Making A Difference in Our County
University of Georgia Cooperative Extension is working hard for its constituents. The following are examples of Extension’s impact in the county over the past year.
FAMILY AND CONSUMER SCIENCES
The Sumter County Cooperative Extension Family and Consumer Science agent offered four ServSafe Certification training classes in 2019, with 39 participants earning certifications.
Also in 2019, the FACS agent collaborated with the Internal Revenue Service (IRS) to offer free tax preparation through the Virtual Volunteer Income Tax Assistance (VITA) program. Participating taxpayers learned about important tax deductions and credits and were offered financial education on budgeting and saving. Thirteen federal and state refunds were filed, bringing a total of $10,290 federal tax refunds and $2,377 state refunds to clients. It is estimated that Virtual VITA saved clients $3,900 in tax preparation and refund anticipation loan fees.
4-H YOUTH DEVELOPMENT
The Sumter County 4-H Club works collaboratively with local private, public and charter schools to provide youth development programming. Members of 4-H grow and work together with adults to develop life skills through innovative inclusion and leadership programs, various competitions, summer learning experiences, STEM (science, technology, engineering and math) activities and specialty clubs. A total of 815 Sumter County 4-H’ers were enrolled in the club during 2019.
AGRICULTURE AND NATURAL RESOURCES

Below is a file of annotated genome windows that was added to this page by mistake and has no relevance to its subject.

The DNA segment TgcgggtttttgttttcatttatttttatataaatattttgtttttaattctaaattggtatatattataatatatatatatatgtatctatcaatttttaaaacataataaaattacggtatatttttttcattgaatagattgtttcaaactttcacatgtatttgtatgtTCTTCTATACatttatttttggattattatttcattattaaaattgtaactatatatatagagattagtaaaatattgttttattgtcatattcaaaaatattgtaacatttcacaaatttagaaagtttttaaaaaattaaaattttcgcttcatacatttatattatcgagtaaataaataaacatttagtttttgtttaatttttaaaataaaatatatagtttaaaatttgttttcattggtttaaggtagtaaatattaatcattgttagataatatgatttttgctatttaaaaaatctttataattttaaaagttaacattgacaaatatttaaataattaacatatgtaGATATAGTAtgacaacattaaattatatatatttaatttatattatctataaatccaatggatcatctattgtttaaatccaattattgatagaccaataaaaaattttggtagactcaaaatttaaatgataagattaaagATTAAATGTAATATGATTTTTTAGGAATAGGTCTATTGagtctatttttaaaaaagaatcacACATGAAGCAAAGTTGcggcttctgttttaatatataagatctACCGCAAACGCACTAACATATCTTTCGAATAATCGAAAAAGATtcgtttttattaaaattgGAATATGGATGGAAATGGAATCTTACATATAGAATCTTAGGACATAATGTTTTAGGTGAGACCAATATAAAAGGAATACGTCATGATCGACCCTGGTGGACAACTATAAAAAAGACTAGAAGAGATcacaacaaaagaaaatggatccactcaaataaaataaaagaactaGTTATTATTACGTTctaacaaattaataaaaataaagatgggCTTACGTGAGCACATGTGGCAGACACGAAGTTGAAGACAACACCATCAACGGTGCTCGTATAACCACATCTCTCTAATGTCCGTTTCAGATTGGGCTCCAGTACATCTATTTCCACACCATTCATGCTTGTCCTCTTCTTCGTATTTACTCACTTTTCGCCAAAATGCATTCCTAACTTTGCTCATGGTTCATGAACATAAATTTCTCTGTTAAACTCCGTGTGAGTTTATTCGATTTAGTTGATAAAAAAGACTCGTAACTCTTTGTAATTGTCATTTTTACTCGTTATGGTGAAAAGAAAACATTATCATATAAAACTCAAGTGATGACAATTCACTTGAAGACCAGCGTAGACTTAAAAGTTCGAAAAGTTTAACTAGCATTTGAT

Commodity prices in 2019 have continued to be lower than in past years, therefore it is imperative for growers to try to maximize their economic gain by harvesting crops at optimal maturity. Sumter County’s chief economic driver is agriculture, and peanuts are one of the major driving forces of the county’s farm gate value, with approximately 50% of the county’s peanuts being grown for seed. In 2019 more than 15,000 acres of peanuts were planted in Sumter County. The value of a farmer’s peanuts is determined by the grade and the yield of the peanuts. It is critical to dig peanuts when optimal maturity is reached to maximize both the yield and grade of peanuts, which will result in maximum profits for producers. Sumter County’s Extension office conducts maturity evaluations for peanut producers in the area to optimize the date to dig individual fields of peanuts, and the Agriculture and Natural Resources agent assisted growers in making more than 215 harvest decisions in 2019. Producers take a representative sample — about 200 peanuts — from a field and bring them to the Extension office. The peanuts are then blasted using a pressure washer and turbo nozzle to remove the outer layer of the hull. The inner layer of the hull is then compared to a profile board to determine relative maturity with respect to days until optimum maturity. Research indicates that returns can be as much as $200 per acre higher with proper harvest timing, and research by scientists with the U.S. Department of Agriculture Agricultural Research Service’s National Peanut Research Laboratory shows that digging three weeks too early or too late can result in a 20% reduction in yield potential. With an average yield of 4,800 pounds per acre, that could mean a potential loss of 960 pounds per acre. With 15,000 acres of peanuts in Sumter County, that would be a loss of more than 14.4 million pounds. That is an estimated value of $2.9 million, or about $200 per acre, that could potentially be lost due to harvesting too early or too late.